Changes in Demand and Supply

Change in either demand or supply will cause change in both price and quantity. Suppose people started seeing this headline everywhere: “Medical researchers discover that drinking coffee has immediate health benefits.” What do you expect would happen to the price and quantity of coffee that is exchanged in the market? The news might alter consumer tastes for coffee and lead to an increase in the demand for the drink. As demand increases, the quantity that consumers are willing and able to purchase at every price increases. Because coffee is relatively scarce and its producers face increasing marginal cost, the equilibrium price and quantity of coffee will rise in response to the increased demand.

What if Canada blocked all oil exports to the United States? How would that affect the market for gasoline? Canada is the largest exporter of oil to the United States, so this would definitely disrupt gasoline production. Decreased oil supplies would lead to a higher price and a lower quantity of oil. Because oil is the primary input of gasoline, the effect of higher oil prices would be to raise the cost of gasoline production. As the cost of production rises, producers supply less gasoline at every price in the market. Consumers, dutifully obeying the law of demand, are less willing to purchase gasoline as the price rises. The end result of the Canadian oil embargo would be to raise gasoline prices and reduce the quantity of gasoline sold.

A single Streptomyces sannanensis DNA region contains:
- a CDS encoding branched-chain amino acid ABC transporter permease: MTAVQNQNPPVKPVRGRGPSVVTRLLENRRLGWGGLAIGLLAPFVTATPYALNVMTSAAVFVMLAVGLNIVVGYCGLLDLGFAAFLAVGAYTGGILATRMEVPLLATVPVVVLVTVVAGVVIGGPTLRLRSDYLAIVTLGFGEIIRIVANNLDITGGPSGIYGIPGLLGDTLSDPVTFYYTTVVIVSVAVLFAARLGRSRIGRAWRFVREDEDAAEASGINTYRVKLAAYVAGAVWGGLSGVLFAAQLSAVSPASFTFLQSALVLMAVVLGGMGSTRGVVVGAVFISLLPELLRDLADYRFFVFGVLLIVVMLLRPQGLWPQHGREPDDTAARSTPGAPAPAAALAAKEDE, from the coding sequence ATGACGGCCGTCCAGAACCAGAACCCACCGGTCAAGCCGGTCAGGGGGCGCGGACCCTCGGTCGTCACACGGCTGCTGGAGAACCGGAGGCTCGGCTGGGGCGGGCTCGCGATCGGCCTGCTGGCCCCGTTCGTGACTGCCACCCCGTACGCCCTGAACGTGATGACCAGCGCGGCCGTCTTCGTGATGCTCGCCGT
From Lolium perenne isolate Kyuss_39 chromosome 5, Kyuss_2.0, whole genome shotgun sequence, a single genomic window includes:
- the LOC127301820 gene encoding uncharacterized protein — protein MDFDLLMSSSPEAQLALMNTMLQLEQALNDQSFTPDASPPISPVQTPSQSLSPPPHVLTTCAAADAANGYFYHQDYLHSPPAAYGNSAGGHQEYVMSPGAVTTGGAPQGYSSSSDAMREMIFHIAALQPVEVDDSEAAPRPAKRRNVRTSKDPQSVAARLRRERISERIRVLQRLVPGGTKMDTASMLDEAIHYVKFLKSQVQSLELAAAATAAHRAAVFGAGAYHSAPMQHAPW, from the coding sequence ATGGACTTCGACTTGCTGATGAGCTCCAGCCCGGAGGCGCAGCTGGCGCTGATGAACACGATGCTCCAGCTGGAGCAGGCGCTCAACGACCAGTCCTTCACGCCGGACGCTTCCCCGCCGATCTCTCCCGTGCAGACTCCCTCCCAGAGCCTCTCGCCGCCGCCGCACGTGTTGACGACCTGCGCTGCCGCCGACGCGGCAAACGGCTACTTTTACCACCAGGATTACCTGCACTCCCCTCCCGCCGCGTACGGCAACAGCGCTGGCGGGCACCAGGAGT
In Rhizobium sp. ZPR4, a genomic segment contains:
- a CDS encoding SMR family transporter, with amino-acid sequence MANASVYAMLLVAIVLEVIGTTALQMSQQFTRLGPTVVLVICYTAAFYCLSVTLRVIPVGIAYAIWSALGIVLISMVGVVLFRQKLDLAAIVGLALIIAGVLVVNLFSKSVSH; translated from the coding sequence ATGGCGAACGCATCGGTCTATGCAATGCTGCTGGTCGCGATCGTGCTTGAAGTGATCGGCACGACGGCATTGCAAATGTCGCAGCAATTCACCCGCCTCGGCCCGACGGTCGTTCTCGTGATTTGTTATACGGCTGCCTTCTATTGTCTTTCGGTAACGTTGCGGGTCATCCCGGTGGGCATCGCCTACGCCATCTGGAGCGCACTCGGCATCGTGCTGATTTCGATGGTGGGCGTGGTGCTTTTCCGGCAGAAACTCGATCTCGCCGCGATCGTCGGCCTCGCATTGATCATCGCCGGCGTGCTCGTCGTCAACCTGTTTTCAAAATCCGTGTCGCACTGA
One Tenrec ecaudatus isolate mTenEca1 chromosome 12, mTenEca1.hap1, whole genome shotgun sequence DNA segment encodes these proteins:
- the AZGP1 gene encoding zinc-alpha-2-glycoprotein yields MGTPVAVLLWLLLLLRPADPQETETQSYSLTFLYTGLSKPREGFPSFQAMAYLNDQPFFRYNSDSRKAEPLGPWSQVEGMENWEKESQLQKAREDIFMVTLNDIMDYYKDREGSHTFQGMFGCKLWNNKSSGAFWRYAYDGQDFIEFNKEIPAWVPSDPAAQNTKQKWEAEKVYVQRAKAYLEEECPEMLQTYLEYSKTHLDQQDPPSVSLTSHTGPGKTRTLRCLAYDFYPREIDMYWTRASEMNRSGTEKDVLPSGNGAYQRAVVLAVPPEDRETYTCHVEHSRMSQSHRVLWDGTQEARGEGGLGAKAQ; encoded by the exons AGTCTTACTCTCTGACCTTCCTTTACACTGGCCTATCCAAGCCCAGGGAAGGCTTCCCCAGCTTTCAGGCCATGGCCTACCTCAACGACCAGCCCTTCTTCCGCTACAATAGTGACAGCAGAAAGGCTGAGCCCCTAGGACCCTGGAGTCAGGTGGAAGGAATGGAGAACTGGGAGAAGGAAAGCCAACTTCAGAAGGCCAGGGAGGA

It is easy to fall into the trap of attributing prices to “them.” “They” charge so much! “They” should lower prices! In a market, prices are determined by consumers and producers. If “you” would stop buying so much, “they” would charge less.

How does an economic recession affect the price of lobster? As unemployment increases, household incomes decrease. This decrease in income tends to reduce the demand for normal goods such as lobster, so at each and every price, consumers are not willing to buy as much as before. At these lower prices, many producers are unable to profit, and as a result the price and quantity of lobster sold in the market decreases.

Technological innovation often leads to greater productivity and lower production costs. Consider Henry Ford's application of the assembly line to automobile production. Ford was able to offer more cars for sale at each price in the market because of this innovation. This, combined with consumers' willingness to purchase more at lower prices, or the law of demand, resulted in the equilibrium price of cars decreasing while the equilibrium quantity increased.

Expected prices affect both supply and demand. If both consumers and producers expect home prices to decrease in the future, consumer demand decreases and producer supply increases. Consumers will now wait for the lower prices to materialize and hold off on making immediate purchases. Producers or sellers will seek to unload their inventory now while prices are still high. The combined result of this expected price decrease is a price decrease. Self-fulfilling prophecy is at work. What about quantity? Without knowing the actual values, you are unable to accurately predict what will happen to quantity. Supply and demand as presented allows you to estimate whether prices and quantities are going up or down, but without actual numbers, it is difficult to predict outcomes when supply and demand simultaneously change.

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